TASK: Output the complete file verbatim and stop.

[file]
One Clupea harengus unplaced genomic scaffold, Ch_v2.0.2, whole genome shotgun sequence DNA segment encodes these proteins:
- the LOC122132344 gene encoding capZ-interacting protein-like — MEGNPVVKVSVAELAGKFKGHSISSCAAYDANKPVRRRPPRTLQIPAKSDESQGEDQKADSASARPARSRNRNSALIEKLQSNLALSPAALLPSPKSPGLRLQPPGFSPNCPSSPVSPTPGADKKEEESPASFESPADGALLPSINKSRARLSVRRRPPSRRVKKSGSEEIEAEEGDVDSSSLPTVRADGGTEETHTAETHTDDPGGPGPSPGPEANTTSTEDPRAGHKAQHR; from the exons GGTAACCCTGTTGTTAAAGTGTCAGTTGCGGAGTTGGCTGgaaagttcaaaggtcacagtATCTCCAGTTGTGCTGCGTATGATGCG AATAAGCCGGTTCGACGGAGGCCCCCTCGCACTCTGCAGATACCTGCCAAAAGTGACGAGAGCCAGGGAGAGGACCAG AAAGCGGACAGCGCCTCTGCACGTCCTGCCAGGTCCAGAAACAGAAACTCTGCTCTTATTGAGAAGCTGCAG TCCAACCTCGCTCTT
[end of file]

One Clupea harengus unplaced genomic scaffold, Ch_v2.0.2, whole genome shotgun sequence DNA segment encodes these proteins:
- the LOC122132344 gene encoding capZ-interacting protein-like — MEGNPVVKVSVAELAGKFKGHSISSCAAYDANKPVRRRPPRTLQIPAKSDESQGEDQKADSASARPARSRNRNSALIEKLQSNLALSPAALLPSPKSPGLRLQPPGFSPNCPSSPVSPTPGADKKEEESPASFESPADGALLPSINKSRARLSVRRRPPSRRVKKSGSEEIEAEEGDVDSSSLPTVRADGGTEETHTAETHTDDPGGPGPSPGPEANTTSTEDPRAGHKAQHR; from the exons GGTAACCCTGTTGTTAAAGTGTCAGTTGCGGAGTTGGCTGgaaagttcaaaggtcacagtATCTCCAGTTGTGCTGCGTATGATGCG AATAAGCCGGTTCGACGGAGGCCCCCTCGCACTCTGCAGATACCTGCCAAAAGTGACGAGAGCCAGGGAGAGGACCAG AAAGCGGACAGCGCCTCTGCACGTCCTGCCAGGTCCAGAAACAGAAACTCTGCTCTTATTGAGAAGCTGCAG TCCAACCTCGCTCTT